a photovoltaic energy system capable of providing 300 watts of power continuously for
                          24 hours per day/7 days per week and suitable for fielding by the Marine Corps.



                                             Page 32                                                             GAO-12-843 Solar Energy
                                              Appendix II: Solar-Related Initiatives at Six
                                              Federal Agencies, Descriptions and Fiscal
                                              Years 2010 and 2011 Obligations




                                                                                                                              FY 2010 and
Initiative name and                                                                                                    FY 2011 total (actual
implementing                                                                                                                and estimated)
organization             Description                                                                                            obligations
Other Power              This initiative has a goal of discovering and developing new power generation                           6,825,000a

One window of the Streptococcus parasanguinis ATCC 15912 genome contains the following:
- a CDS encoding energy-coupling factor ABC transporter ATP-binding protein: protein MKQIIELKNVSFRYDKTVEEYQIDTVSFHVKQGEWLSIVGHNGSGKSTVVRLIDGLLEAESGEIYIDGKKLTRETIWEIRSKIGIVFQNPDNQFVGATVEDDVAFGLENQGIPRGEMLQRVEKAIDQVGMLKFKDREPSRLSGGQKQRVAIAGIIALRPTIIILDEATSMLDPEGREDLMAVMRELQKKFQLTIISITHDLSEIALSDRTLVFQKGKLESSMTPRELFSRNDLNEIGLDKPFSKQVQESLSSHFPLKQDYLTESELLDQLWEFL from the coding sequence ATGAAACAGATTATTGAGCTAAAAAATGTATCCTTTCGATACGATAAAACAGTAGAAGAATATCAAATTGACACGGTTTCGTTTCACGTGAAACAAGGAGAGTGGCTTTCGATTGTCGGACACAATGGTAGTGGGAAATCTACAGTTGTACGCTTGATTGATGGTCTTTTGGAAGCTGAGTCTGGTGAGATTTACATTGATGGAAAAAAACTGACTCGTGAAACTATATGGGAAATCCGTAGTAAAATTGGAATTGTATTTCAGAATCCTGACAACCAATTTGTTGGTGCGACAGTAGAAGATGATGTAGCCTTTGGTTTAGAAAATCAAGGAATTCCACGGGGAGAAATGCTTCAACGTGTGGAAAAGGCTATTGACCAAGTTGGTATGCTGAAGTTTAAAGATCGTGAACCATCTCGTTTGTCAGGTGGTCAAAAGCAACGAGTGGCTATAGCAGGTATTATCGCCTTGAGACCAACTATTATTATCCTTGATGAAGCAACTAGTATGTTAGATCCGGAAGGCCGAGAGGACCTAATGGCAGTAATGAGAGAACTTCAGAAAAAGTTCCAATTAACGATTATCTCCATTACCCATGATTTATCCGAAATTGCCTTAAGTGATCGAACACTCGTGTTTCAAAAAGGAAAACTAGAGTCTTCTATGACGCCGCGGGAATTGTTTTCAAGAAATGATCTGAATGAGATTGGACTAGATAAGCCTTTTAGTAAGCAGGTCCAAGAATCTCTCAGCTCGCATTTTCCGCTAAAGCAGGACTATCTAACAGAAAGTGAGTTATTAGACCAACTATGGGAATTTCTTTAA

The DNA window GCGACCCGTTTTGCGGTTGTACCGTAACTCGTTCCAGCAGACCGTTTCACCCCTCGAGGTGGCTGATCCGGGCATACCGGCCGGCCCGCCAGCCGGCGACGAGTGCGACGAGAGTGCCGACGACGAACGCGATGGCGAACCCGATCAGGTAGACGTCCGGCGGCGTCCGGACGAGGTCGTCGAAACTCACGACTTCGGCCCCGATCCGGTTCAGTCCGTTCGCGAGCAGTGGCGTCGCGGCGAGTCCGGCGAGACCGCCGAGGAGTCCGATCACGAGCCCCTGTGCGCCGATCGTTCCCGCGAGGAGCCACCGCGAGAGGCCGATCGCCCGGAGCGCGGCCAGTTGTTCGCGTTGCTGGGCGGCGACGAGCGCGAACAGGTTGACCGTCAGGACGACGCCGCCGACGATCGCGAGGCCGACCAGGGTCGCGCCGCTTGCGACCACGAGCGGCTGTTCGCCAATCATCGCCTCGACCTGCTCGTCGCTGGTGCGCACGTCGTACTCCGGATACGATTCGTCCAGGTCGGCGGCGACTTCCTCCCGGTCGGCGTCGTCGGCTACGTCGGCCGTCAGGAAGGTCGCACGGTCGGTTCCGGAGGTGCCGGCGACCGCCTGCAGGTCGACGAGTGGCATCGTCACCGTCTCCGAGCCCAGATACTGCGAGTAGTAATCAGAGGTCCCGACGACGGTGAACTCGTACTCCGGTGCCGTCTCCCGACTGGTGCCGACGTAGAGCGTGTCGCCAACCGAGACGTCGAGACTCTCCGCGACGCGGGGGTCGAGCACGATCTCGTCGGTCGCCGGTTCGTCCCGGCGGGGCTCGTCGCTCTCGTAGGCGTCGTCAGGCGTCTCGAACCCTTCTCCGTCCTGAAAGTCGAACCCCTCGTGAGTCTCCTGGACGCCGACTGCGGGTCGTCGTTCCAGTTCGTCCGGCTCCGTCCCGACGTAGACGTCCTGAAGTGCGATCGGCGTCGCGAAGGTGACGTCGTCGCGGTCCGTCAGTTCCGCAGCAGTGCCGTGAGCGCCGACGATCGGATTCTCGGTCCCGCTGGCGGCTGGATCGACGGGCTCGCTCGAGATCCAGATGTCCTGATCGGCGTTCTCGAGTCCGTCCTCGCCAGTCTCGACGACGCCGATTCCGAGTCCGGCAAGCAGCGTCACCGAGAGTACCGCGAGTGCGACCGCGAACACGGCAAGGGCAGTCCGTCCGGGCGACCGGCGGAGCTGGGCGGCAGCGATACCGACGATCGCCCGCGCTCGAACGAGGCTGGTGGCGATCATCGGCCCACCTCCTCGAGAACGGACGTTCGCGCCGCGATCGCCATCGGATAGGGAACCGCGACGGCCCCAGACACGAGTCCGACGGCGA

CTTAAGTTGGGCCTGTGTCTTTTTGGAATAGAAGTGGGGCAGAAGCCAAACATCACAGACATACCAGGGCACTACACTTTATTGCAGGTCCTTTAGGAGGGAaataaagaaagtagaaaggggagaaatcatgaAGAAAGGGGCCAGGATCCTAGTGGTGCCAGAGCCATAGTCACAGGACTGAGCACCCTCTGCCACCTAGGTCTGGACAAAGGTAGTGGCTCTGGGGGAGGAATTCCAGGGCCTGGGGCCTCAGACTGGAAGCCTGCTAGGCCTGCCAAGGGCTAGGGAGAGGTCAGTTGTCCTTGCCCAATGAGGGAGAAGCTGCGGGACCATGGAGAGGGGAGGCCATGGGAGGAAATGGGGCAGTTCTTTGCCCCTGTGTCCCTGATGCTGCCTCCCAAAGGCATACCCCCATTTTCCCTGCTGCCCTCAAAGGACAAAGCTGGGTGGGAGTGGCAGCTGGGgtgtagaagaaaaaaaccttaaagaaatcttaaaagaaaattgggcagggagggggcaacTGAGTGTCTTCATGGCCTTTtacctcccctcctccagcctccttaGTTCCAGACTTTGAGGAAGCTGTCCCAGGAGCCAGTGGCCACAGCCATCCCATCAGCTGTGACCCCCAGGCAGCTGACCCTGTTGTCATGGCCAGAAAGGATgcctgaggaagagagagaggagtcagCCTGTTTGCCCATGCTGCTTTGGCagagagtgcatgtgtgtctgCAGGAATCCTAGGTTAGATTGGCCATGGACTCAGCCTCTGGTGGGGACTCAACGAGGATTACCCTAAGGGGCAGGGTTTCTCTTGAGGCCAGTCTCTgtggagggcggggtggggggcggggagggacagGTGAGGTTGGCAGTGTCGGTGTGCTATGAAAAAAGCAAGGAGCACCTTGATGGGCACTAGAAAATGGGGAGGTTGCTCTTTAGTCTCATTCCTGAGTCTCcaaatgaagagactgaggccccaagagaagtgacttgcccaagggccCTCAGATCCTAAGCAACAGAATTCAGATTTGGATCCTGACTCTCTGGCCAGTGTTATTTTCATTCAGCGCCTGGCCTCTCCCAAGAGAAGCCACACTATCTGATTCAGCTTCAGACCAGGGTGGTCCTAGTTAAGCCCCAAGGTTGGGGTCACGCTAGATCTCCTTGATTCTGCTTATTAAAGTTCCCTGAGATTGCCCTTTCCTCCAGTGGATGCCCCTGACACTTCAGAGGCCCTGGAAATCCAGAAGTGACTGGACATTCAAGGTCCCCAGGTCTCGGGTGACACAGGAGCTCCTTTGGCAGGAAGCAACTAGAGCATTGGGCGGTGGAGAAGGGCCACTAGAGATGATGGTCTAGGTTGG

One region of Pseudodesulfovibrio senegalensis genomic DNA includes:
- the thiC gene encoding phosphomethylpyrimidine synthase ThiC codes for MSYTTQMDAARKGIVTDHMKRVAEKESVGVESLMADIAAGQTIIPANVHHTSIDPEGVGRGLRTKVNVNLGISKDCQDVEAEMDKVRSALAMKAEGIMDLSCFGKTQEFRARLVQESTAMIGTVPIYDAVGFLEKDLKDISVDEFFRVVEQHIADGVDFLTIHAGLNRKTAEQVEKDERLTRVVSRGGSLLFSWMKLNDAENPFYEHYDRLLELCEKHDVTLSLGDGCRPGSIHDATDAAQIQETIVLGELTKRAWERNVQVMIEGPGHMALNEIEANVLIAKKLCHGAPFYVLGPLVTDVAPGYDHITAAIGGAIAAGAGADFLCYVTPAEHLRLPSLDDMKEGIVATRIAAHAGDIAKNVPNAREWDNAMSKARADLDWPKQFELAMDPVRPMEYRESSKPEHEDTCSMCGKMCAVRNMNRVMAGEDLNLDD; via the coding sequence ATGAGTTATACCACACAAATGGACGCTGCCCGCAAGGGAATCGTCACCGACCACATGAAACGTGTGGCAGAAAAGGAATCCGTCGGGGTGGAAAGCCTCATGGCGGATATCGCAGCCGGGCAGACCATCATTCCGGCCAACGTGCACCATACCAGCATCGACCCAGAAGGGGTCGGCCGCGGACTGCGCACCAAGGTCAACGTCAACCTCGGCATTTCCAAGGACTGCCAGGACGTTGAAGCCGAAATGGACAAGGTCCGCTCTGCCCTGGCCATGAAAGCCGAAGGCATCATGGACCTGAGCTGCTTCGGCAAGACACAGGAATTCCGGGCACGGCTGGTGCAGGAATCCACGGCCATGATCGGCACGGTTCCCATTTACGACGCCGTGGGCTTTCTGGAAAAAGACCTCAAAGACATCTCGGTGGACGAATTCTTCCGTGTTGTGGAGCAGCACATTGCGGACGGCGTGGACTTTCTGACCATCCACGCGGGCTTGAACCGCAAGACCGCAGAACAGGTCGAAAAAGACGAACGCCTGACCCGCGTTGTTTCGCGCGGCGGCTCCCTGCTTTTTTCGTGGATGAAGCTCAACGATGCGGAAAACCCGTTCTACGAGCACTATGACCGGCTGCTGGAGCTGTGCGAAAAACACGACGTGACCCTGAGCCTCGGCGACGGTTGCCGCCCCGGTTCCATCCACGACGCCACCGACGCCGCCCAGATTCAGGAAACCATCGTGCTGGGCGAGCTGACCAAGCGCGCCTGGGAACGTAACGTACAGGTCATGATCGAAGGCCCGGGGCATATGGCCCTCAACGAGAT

Generation Research      materials, devices and systems, maturing power generation concepts capable of
                         meeting application specific metrics and constraints to Technology Readiness Level
                         (TRL) 6, and transitioning those new energy storage technology capabilities to Navy
                         and Marine Corps acquisition program offices for final maturation and fielding (TRL
                         7-9). The goal for this solar initiative is to develop low cost, lightweight, rollable, and
                         easily deployable solar cells that can greatly reduce the logistics burden of supplying
                         power to the Marine Corps and could also power remote sensors for the Navy.